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Trump's speech is probably defensible in every court — except perhaps the Senate

The Senate will now decide whether President Donald Trump should be convicted on the House charges of incitement of insurrection, and there has also been discussion of potential criminal charges against Trump after he leaves office, arising from the same conduct. These would include federal crimes, such as advocating the overthrow of government, rebellion and insurrection.

But it would be difficult to convict Trump in a conventional criminal trial for his speech, even if the Senate convicts him. And if the Senate follows First Amendment precedent, he could escape conviction there, too.

There's no question that freedom of speech is not absolute. The First Amendment does not sanction incitement to riot. When an immediate threat to public safety, peace or order appears, the power of the government to punish speech is obvious.

On the other hand, the free-speech clause of the First Amendment protects a wide variety of speech even if listeners may consider it deeply offensive. Speech is not "incitement" unless (1) there is proof the speaker intended the speech to produce imminent lawlessness and (2) the speech is likely to produce that lawlessness.

Speech with only violent imagery would be protected by the First Amendment. Even the mere tendency of speech to encourage unlawful acts is not enough to punish it, according to the Supreme Court.

Punishable incitement must "specifically advocate" for listeners to take unlawful action, give the crowd detailed instructions on how to break the law, or enlist the crowd to carry out a criminal act, the high court has said.

Under the Supreme Court's Brandenburg test, speech cannot constitute incitement unless the speaker intends lawlessness to result.

Some, including senators in Trump's trial, will point out that the rioters stormed the Capitol after hearing Trump's speech. To them, the evidence that the speech incited violence is apparent: there was violence after it.

But defining the speech by the audience's reaction, however, may be an unconstitutional "heckler’s veto," as a legal doctrine is known.

The heckler's veto doctrine provides that the hostile reaction of a crowd does not transform protected speech into incitement. A speaker is not automatically liable for the acts of anyone who was at an intended peaceful demonstration. Rather, the speaker must have the intent to engage in the criminal conduct.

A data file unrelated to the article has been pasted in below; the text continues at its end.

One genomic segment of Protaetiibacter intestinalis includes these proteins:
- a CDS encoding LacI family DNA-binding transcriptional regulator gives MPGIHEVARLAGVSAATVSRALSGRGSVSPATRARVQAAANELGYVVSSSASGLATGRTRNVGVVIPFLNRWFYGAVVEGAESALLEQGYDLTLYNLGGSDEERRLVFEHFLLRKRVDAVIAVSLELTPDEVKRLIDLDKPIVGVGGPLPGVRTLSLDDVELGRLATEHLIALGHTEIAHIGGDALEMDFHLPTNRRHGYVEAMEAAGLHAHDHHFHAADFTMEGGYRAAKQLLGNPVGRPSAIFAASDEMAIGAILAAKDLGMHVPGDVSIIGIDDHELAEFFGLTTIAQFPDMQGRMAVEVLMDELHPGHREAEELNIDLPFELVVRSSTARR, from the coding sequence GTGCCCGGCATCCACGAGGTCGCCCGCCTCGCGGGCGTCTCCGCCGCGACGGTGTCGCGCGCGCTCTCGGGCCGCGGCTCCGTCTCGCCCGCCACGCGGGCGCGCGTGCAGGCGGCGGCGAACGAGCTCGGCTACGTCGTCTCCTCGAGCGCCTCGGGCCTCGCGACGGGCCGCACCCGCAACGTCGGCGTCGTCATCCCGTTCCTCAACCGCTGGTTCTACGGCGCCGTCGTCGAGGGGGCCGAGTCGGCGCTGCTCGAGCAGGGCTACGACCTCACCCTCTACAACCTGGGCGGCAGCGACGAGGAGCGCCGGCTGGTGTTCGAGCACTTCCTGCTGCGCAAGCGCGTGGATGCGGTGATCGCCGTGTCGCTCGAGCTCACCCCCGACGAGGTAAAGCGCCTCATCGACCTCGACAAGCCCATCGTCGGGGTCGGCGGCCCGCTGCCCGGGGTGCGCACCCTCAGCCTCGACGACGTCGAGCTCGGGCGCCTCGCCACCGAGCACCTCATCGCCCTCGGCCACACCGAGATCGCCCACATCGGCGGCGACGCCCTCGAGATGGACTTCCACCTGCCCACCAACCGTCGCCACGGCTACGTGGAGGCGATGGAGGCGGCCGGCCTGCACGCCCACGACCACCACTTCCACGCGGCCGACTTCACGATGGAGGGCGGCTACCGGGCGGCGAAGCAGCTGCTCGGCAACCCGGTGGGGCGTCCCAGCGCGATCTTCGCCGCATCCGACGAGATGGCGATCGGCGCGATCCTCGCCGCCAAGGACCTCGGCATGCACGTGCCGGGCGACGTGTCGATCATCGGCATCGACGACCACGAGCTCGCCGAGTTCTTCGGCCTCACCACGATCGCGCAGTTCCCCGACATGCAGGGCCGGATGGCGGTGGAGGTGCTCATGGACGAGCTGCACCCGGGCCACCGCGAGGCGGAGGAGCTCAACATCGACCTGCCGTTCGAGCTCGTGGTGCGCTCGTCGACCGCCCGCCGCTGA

Some will argue that Trump's intent was evident in his use of words like "strength" and "fight." That may be. Courts have protected arguably more violent speech in other cases. Statements such as "We'll take the street again" and "If we catch any of you going into these racist stores, we're going to break your damn neck" appear closer to advocating violence than the language in Trump's speech.

There's also the issue of "imminence" required for incitement. There was no reported violence at Trump's speech, which was at the Ellipse. The Capitol is more than a mile away. The invasion of the Capitol clearly happened after the rally, but not seconds after the rally, and not in the same place as the rally.

Even if there is proof Trump "intended" to cause violence with his speech, and even if there is proof that the violence he intended to cause was storming the Capitol, there is potentially an issue of whether the violence was "imminent" enough to be criminal.

Some will conclude that words like "fight" and "strength" gave the crowd the detailed instructions to violently enter the Capitol building. The Senate can still convict even if reasonable minds can differ on these factual conclusions. A criminal jury must be unanimous.

A criminal jury is bound by the reasonable doubt standard. The Senate is not. It is bound by the two-thirds supermajority vote standard and not much else.


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